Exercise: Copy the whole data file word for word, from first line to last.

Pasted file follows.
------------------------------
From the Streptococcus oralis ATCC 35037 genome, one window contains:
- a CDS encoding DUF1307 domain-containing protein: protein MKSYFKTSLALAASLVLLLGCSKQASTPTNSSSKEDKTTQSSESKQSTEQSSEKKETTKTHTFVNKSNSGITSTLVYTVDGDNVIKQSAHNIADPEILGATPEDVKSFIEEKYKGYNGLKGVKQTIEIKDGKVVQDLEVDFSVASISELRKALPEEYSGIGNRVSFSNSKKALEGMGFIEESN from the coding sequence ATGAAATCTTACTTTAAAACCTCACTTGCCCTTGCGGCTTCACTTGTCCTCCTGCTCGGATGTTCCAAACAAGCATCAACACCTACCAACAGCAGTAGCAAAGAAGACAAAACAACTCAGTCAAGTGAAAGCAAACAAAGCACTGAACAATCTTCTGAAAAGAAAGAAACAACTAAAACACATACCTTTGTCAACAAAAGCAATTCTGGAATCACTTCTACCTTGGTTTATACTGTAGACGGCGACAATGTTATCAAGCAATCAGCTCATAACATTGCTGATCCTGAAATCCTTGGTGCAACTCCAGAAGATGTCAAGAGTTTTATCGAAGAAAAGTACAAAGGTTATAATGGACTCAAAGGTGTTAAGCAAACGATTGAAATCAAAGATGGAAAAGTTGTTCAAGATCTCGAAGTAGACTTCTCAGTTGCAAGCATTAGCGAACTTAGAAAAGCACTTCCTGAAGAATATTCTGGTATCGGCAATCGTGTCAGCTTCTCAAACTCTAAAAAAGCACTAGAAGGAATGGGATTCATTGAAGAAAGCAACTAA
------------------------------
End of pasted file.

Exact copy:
From the Streptococcus oralis ATCC 35037 genome, one window contains:
- a CDS encoding DUF1307 domain-containing protein: protein MKSYFKTSLALAASLVLLLGCSKQASTPTNSSSKEDKTTQSSESKQSTEQSSEKKETTKTHTFVNKSNSGITSTLVYTVDGDNVIKQSAHNIADPEILGATPEDVKSFIEEKYKGYNGLKGVKQTIEIKDGKVVQDLEVDFSVASISELRKALPEEYSGIGNRVSFSNSKKALEGMGFIEESN from the coding sequence ATGAAATCTTACTTTAAAACCTCACTTGCCCTTGCGGCTTCACTTGTCCTCCTGCTCGGATGTTCCAAACAAGCATCAACACCTACCAACAGCAGTAGCAAAGAAGACAAAACAACTCAGTCAAGTGAAAGCAAACAAAGCACTGAACAATCTTCTGAAAAGAAAGAAACAACTAAAACACATACCTTTGTCAACAAAAGCAATTCTGGAATCACTTCTACCTTGGTTTATACTGTAGACGGCGACAATGTTATCAAGCAATCAGCTCATAACATTGCTGATCCTGAAATCCTTGGTGCAACTCCAGAAGATGTCAAGAGTTTTATCGAAGAAAAGTACAAAGGTTATAATGGACTCAAAGGTGTTAAGCAAACGATTGAAATCAAAGATGGAAAAGTTGTTCAAGATCTCGAAGTAGACTTCTCAGTTGCAAGCATTAGCGAACTTAGAAAAGCACTTCCTGAAGAATATTCTGGTATCGGCAATCGTGTCAGCTTCTCAAACTCTAAAAAAGCACTAGAAGGAATGGGATTCATTGAAGAAAGCAACTAA